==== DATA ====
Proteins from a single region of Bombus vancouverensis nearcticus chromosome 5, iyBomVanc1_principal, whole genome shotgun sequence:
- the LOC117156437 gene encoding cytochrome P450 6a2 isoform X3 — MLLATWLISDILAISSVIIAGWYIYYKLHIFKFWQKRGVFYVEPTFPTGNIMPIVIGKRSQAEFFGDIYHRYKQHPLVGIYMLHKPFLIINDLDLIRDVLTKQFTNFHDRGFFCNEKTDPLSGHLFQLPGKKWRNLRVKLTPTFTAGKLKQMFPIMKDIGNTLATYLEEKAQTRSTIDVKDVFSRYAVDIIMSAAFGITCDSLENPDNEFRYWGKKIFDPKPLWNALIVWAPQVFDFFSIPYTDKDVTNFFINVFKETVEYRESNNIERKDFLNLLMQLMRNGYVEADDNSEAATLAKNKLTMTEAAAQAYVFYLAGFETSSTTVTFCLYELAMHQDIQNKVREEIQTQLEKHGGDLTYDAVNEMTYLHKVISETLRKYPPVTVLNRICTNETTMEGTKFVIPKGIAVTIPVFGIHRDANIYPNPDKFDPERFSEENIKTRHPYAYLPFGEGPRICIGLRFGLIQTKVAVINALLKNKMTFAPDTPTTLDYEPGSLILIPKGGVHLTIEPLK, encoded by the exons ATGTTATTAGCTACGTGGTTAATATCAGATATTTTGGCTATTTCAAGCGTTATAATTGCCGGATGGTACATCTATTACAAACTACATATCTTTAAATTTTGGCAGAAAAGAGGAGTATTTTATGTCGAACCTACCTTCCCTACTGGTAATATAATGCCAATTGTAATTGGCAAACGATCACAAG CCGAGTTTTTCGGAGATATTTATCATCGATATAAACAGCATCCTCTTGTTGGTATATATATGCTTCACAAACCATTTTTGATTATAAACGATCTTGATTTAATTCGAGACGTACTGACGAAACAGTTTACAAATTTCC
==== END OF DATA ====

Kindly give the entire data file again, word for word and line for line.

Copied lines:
Proteins from a single region of Bombus vancouverensis nearcticus chromosome 5, iyBomVanc1_principal, whole genome shotgun sequence:
- the LOC117156437 gene encoding cytochrome P450 6a2 isoform X3 — MLLATWLISDILAISSVIIAGWYIYYKLHIFKFWQKRGVFYVEPTFPTGNIMPIVIGKRSQAEFFGDIYHRYKQHPLVGIYMLHKPFLIINDLDLIRDVLTKQFTNFHDRGFFCNEKTDPLSGHLFQLPGKKWRNLRVKLTPTFTAGKLKQMFPIMKDIGNTLATYLEEKAQTRSTIDVKDVFSRYAVDIIMSAAFGITCDSLENPDNEFRYWGKKIFDPKPLWNALIVWAPQVFDFFSIPYTDKDVTNFFINVFKETVEYRESNNIERKDFLNLLMQLMRNGYVEADDNSEAATLAKNKLTMTEAAAQAYVFYLAGFETSSTTVTFCLYELAMHQDIQNKVREEIQTQLEKHGGDLTYDAVNEMTYLHKVISETLRKYPPVTVLNRICTNETTMEGTKFVIPKGIAVTIPVFGIHRDANIYPNPDKFDPERFSEENIKTRHPYAYLPFGEGPRICIGLRFGLIQTKVAVINALLKNKMTFAPDTPTTLDYEPGSLILIPKGGVHLTIEPLK, encoded by the exons ATGTTATTAGCTACGTGGTTAATATCAGATATTTTGGCTATTTCAAGCGTTATAATTGCCGGATGGTACATCTATTACAAACTACATATCTTTAAATTTTGGCAGAAAAGAGGAGTATTTTATGTCGAACCTACCTTCCCTACTGGTAATATAATGCCAATTGTAATTGGCAAACGATCACAAG CCGAGTTTTTCGGAGATATTTATCATCGATATAAACAGCATCCTCTTGTTGGTATATATATGCTTCACAAACCATTTTTGATTATAAACGATCTTGATTTAATTCGAGACGTACTGACGAAACAGTTTACAAATTTCC